Will your data survive as long as you will? A look at the best media and methods for long-term backup
You're desperate for a certain piece of information. Perhaps you need a customer's records from 1977, or your boss has asked you to review the company's profit-and-loss statements for the past 20 years. OK, the information was all properly stored, but it's on paper tapes. How are you going to read those long spools of paper with holes in them? And how is the next generation going to read the floppy disks, digital tapes, and CD-ROMs you're using for storage today?
Every company knows that for protection against computer crashes, disk failures, viruses, fire, and theft, it needs a daily backup system--though many wait until they've had a disaster before they implement one. But what about information you might want to retrieve in 5, 10, or even 50 years, like tax records, personnel data, customer lists, or historical profit-and-loss statements? Few companies have a strategy for long-term backup that takes into account not only the reliability of the medium but also the problem of obsolescence.
The first question is which medium to use: digital tapes, magnetic cartridges, magnetic disks, optical discs, or recordable CD-ROMs (designated by the somewhat backward abbreviation CD-Rs). What do we know about them? First, digital tape--any kind of tape--is unreliable for long-term storage. Tape stretches, sticks to itself, and tangles. And the more you store on it, the more problematic it is. If you've dutifully been using a tape backup system (which used to be recommended for long-term storage), it's time to upgrade. I would also rule out erasable backup media--magnetic disks and rewritable optical discs. If your data are important enough to put into long-term storage, you don't want to risk their being erased.
As the price of CD recorders has dropped (it's now below $600), the long-term backup medium of choice has become the CD-R. Today most computers come with CD-ROM players, and a recordable disc costs just $6 for 650-MB capacity, enough to store the entire Encyclopaedia Britannica. CD-Rs can be written on only once, and they can't be erased, an excellent feature for long-term backup.
How long do CD-Rs last? No one can really say for sure. CD-R makers, basing their estimates on accelerated tests, talk about 70 to 100 years. Makers of all kinds of backup media generally agree that CD-Rs have the longest life span available today.
Long before 70 years pass, however, you're going to have to deal with a critical issue in long-term storage: obsolescence. Your backup strategy has to include access to the software and hardware you're going to need to retrieve the data. Whenever you significantly upgrade software or an operating system, think about converting your long-term backup files. Because most programs can read only the previous version or two (for instance, a Version 6 program may read Version 5 and 6 files but not Version 4 or earlier), you may have to open and save each file on several successive versions--a tedious process. And you may need auxiliary files--fonts, color-calibration tables, and so on--to fully recover the main file. That means your backup will have to store not only your documents but also the complete system files.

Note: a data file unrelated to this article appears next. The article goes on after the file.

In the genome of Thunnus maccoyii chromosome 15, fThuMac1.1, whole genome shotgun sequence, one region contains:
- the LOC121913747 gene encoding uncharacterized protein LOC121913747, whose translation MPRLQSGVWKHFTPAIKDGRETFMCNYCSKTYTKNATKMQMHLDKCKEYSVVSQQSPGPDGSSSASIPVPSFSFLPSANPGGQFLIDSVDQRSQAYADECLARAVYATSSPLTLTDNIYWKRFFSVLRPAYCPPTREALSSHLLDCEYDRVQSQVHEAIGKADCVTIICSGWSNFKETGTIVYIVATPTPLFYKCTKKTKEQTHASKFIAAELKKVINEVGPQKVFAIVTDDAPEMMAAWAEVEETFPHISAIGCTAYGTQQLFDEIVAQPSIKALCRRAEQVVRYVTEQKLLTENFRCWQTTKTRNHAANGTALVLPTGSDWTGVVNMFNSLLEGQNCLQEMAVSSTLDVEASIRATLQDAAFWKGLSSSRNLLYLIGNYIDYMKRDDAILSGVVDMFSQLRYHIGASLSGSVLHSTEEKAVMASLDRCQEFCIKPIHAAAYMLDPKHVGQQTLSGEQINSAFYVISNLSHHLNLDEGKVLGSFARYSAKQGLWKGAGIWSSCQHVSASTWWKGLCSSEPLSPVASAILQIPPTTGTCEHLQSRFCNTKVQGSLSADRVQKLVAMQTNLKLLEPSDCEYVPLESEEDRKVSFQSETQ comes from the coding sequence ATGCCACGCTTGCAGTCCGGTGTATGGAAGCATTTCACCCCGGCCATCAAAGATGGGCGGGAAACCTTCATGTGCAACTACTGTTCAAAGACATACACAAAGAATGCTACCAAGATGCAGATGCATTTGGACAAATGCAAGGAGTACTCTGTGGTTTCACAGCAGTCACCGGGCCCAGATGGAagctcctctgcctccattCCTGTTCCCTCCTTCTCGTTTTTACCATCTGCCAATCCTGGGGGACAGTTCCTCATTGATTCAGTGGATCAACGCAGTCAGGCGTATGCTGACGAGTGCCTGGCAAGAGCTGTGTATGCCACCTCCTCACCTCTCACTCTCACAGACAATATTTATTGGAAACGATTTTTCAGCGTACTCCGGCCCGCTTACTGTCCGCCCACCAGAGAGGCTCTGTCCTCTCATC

Or if appearance isn't important, you can save the text as an ASCII file. There will always be programs that can read ASCII. Hypertext markup language (HTML), used for World Wide Web pages, is probably a better long-term choice, but most programs can't save a file as HTML...yet.
Then there's the matter of hardware. Some kind of optical drive that can read CD-Rs should be common for at least 10 years, but the computer of 50 years from now is unlikely to use any storage medium with moving parts. So whenever you upgrade your hardware, also think about transferring your backup data to an upgraded medium. In about three years, you might convert all your CD-R archives to the new, higher-density digital-video-disc (DVD) format. And you might keep one old computer with old software around simply to read old files. Otherwise, you may have to haunt the flea markets to find a computer that can open them.
There's only one storage medium--often overlooked--that I can guarantee you'll be able to read 50 years from now. It takes up a lot of space, and you can't search it easily, but it doesn't require any specific version of software or hardware--or, for that matter, any electronic equipment. It's acid-free paper. Antiquated as paper may seem, it's worth considering for tax returns and other short annual summaries. Someday one of those may be just the document you desperately need.
Cary Lu was formerly technology editor of Inc. He backs up his documents every day and makes a CD-R every six months.
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